The traditional paper-based sending and sharing of documents and the tiresome process of transferring, reviewing, and signing off on contracts has been a hindrance — allowing otherwise simple operational agreements to stretch out over the course of a few days. Smart contracts, without their reliance on third-parties, offer both a greater level of digitalisation and automation, allowing payouts to be resolved within a matter of seconds.
One area that would especially benefit from smart contracts is in programmatic advertising, where fraud is pervasive. According to cybersecurity firm Cheq, ad fraud will cost up to $30 billion in 2019 alone when accounting for indirect social and economic costs.
With blockchain, automation can go one step further, adding another layer of transparency and accountability to the digital supply chain. With smart contracts, settlements following campaigns can be automated based on contract parameters to ensure that only fraud-free, verified impressions are paid.
Decoding the fine print
When deployed on a decentralised blockchain, smart contracts add further benefits, as its code is immutable once distributed onto a network. In transactions that involve untrusted parties, fears of fraud or tampering can be mitigated, as a contract’s terms cannot be edited retroactively. Moreover, all transactions are transparently recorded on a distributed ledger, visible to all pertinent parties.
But beyond financial transactions and traditional contracts where parameters are fixed, what about situations where data sets are in flux? From financial markets to weather forecasts, these data sets fluctuate over periods of time and smart contracts strangely enough appear to be hamstrung by one of their value propositions––immutability.
What is the role of smart contracts in these scenarios? Middleware solutions, look to bridge the gap, by verifying the correctness and accuracy of the data as it is inputted into smart contracts. Initiatives in this area are on the rise, ranging from Cornell’s Town Crier, a “high-test bridge” that allows the Ethereum blockchain to interact with online data sources, to Chainlink, a decentralised network of oracles that allows smart contracts to query multiple data sources in the real world.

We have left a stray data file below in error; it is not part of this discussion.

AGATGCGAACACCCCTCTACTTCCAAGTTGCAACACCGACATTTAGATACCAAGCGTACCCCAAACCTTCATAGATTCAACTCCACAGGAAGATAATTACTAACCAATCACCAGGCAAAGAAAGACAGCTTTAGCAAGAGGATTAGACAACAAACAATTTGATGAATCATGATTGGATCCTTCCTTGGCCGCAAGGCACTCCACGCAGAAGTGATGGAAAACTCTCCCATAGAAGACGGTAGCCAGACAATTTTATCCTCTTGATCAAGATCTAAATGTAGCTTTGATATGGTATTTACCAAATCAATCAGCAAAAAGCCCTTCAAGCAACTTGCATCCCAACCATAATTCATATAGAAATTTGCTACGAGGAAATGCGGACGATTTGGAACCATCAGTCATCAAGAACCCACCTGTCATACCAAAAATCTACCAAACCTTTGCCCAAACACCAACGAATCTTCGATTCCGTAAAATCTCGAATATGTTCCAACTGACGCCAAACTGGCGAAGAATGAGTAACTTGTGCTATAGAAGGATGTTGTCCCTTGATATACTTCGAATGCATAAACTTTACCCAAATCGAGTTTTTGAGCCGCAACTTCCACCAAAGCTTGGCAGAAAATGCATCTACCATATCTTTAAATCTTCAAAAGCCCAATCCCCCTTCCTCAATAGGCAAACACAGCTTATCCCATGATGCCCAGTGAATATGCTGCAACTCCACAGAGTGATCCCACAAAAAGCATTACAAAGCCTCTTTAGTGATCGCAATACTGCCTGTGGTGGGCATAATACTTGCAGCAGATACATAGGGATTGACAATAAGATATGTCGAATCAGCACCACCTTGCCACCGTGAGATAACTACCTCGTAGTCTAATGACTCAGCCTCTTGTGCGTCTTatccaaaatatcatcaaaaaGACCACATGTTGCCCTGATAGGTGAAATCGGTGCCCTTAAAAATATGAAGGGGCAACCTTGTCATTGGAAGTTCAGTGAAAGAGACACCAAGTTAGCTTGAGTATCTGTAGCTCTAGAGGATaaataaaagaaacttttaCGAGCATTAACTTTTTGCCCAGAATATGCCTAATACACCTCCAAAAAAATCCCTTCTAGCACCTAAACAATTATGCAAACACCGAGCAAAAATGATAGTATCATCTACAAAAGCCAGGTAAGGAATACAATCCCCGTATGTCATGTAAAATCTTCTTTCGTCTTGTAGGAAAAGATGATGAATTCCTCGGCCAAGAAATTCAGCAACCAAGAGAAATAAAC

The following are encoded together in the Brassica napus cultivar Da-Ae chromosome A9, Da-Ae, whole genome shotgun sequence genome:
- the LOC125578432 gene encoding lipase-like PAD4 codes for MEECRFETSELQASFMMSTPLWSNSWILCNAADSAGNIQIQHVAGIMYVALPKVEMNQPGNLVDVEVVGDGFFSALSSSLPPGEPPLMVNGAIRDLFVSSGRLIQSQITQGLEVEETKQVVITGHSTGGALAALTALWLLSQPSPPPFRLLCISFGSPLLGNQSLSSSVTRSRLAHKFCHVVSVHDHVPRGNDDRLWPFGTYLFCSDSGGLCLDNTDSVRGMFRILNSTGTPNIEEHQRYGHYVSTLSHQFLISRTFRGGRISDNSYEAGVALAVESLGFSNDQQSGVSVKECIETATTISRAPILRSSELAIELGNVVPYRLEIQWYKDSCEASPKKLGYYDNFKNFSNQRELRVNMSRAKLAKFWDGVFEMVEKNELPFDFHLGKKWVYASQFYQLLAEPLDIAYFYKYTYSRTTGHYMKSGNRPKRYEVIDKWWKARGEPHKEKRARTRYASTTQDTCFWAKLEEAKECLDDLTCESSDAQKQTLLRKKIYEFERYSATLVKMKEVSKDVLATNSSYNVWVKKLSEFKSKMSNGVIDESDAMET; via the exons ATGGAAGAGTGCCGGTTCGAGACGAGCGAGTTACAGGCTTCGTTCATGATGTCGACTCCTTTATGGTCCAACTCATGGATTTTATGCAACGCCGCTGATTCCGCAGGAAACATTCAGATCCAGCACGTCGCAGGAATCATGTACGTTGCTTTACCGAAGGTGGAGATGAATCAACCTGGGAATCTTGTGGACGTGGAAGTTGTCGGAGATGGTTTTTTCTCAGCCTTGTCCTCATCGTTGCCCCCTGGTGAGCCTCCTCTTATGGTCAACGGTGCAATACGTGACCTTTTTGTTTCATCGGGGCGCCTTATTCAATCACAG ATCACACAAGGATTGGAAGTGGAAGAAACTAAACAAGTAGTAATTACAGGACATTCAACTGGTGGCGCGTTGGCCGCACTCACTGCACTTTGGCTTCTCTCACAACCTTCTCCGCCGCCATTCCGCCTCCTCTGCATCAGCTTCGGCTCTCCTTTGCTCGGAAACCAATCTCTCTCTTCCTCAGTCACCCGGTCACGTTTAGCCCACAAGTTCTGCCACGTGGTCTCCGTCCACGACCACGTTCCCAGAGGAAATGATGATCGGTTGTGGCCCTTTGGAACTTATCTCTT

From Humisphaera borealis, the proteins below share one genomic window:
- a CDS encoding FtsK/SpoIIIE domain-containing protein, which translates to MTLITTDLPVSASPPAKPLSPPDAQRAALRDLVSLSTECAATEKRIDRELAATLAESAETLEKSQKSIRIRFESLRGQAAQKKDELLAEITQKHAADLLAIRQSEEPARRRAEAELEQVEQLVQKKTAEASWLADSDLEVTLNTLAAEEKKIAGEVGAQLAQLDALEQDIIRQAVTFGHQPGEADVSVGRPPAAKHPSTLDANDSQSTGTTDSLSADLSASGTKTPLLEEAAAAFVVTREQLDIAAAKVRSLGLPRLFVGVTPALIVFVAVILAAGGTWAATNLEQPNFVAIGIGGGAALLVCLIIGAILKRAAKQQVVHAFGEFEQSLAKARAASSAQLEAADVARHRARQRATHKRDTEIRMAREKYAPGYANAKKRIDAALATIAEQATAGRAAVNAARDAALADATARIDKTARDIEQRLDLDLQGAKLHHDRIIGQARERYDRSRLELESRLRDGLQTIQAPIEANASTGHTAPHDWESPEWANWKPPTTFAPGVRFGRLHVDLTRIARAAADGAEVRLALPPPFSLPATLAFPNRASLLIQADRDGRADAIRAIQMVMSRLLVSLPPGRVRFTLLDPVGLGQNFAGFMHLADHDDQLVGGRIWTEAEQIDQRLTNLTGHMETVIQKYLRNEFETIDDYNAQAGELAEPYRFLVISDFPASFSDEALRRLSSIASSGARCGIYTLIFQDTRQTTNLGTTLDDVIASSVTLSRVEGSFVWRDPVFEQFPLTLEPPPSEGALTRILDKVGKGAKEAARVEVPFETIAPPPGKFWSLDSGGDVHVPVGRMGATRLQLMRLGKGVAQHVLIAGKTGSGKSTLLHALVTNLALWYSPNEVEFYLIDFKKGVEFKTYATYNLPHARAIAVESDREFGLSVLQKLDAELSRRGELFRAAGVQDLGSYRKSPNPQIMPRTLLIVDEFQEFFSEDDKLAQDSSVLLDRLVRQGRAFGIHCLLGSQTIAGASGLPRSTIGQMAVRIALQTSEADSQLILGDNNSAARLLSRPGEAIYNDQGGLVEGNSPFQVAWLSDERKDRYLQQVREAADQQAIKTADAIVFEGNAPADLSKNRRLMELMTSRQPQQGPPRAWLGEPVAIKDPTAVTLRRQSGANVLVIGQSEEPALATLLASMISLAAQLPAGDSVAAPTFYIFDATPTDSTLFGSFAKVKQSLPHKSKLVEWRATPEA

Within a largely data-driven environment, this flexibility is crucial. While many argue that the ultimate pitfall of smart contracts is their structural rigidity when it comes to the encoding of terms and conditions, the growing prominence of middleware optimisations appears to be the defining factor. As they allow for real-time flexibility, such advancements are the key to the inherent long-term utility of contract automation.
As good as it gets
Across businesses, eliminating the middleman is far from controversial.
Long touted as the natural consequence of business model innovation, increased emphasis on forging direct connections with one’s consumers and users has always been prized over seeking out intermediaries, and for the most part, the same can be said across the supply chain.
So long as they are designed well, smart contracts represent the next phase in automation. After all, a contract is only as good as its terms. As advancements in the area of middleware solutions continue, we can hope to see technological infrastructures that can allow for enhanced process streamlining while redefining business relationships.
Underscored by greater security and utility, smart contracts provide us with the necessary assurances we need today in a world powered by global, digital enterprises, big and small.